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Re: [APD] RE: Aquatic-Plants Digest, Vol 4, Issue 6

Yes, it's accurate enough.

Roger Miller did some math that he put on APD some time ago
-- It was quoted in one of the Aquatic Gardener issues in
the last year or so.  Basically, it takes a lost of
phosphate to siginificantly affect how well the KH/pH/CO2
table applies. He suspected that organic acids would
probably have bigger impacts. I think there is an even
bigger variable than organic acids, namely, the accuracy of
most pH kits. The color-match tests have a wide margin of
error. Throw in some inaccuracy for the KH test, too, and
the margin widens.

But I don't think this is a problem for aquatic gardening
purposes. A CO2 range from about 15 ppm up to about 30 ppm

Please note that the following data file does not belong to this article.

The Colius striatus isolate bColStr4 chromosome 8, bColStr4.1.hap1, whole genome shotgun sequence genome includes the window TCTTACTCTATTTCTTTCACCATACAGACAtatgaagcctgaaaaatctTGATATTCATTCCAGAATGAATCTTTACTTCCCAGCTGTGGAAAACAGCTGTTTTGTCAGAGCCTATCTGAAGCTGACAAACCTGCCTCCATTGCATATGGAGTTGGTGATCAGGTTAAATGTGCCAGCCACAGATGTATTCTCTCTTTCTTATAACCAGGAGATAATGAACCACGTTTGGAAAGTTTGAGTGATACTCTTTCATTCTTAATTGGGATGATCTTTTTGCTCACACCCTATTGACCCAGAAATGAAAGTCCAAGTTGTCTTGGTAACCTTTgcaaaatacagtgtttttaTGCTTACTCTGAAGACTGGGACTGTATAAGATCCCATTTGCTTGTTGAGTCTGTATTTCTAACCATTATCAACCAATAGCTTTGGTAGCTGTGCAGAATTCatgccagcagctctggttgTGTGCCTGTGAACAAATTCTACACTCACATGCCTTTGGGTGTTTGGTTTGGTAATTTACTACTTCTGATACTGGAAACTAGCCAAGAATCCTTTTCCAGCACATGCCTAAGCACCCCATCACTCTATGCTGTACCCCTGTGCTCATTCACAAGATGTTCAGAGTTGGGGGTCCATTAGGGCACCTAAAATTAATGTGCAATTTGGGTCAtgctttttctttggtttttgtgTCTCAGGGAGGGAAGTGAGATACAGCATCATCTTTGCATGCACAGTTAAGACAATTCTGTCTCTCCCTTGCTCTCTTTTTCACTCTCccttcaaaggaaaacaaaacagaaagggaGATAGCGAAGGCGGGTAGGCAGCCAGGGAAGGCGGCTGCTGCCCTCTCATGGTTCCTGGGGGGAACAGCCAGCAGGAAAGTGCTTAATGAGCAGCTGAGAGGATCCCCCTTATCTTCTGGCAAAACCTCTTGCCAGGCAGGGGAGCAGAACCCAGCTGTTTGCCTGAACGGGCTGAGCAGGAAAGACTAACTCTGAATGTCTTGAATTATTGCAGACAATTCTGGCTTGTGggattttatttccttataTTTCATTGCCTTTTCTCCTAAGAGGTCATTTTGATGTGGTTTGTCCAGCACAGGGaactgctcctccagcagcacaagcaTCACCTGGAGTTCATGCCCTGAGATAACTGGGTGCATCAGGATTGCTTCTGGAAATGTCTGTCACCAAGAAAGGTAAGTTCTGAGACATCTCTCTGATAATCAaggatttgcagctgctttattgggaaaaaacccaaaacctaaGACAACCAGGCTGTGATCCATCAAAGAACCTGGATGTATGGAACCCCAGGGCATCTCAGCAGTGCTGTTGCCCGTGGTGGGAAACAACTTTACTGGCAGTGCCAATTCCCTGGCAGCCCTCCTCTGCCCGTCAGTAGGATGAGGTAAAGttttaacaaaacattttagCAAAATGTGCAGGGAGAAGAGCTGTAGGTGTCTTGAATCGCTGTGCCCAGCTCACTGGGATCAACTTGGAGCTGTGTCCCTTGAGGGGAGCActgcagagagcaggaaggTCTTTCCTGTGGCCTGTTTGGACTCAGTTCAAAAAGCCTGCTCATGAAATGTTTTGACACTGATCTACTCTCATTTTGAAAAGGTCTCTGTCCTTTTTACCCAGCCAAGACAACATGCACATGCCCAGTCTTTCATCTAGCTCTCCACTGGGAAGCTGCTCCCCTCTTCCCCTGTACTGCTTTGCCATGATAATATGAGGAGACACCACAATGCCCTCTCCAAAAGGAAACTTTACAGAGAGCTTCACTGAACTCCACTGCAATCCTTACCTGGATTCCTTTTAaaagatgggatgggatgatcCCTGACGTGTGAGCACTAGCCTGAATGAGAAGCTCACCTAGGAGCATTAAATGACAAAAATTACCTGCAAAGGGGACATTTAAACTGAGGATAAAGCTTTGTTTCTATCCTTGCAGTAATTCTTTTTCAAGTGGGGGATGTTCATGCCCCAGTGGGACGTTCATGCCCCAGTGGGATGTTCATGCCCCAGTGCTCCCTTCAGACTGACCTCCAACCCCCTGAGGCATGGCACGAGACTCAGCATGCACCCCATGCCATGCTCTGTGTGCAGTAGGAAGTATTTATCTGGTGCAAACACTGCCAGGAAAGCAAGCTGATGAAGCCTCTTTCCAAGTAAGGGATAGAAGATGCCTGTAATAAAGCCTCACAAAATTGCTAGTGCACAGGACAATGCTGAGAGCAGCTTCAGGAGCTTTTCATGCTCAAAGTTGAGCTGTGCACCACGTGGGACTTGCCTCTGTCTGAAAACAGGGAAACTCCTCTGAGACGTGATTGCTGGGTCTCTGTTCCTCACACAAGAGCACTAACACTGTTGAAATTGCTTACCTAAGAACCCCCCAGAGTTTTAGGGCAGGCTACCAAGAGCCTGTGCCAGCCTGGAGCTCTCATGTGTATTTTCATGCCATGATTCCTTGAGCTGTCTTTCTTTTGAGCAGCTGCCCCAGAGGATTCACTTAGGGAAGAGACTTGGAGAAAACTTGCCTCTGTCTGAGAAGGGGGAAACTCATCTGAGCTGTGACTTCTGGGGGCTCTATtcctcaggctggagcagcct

works out very well. If you target around 20, the margin of
error still seems to keep one within range.

If one needs to fine tune, it will be because you can see
that some plants do better with more CO2 than you're giving
them and some do fine with less. Watch your plants and
patiently gain experience if you want to fine tune your CO2

It's a bit like using watts per gallon for measuring light
output. It's not precise but it's practical and generally
works or works well enough. And the alternatives (CO2 test
kits that become quickly inaccurate due to age or if you
shake the sample to much) can be much worse.

Scott H.

--- "Beek, Graham" <Graham_Beek at ds-s.com> wrote:
> If the C02 level doesn't change when changing the KH,
> then the KH only
> effects the pH. I'm understanding from this, that if you
> have water with a
> certain KH, it will always have the same pH (assuming no
> C02 injection). . . .From what I've read before other 
> factors
> influence the chart
> such as phosphates, tannic acids from bogwood etc. Is the
> chart that
> reliable in a real tank scenario?

S. Hieber

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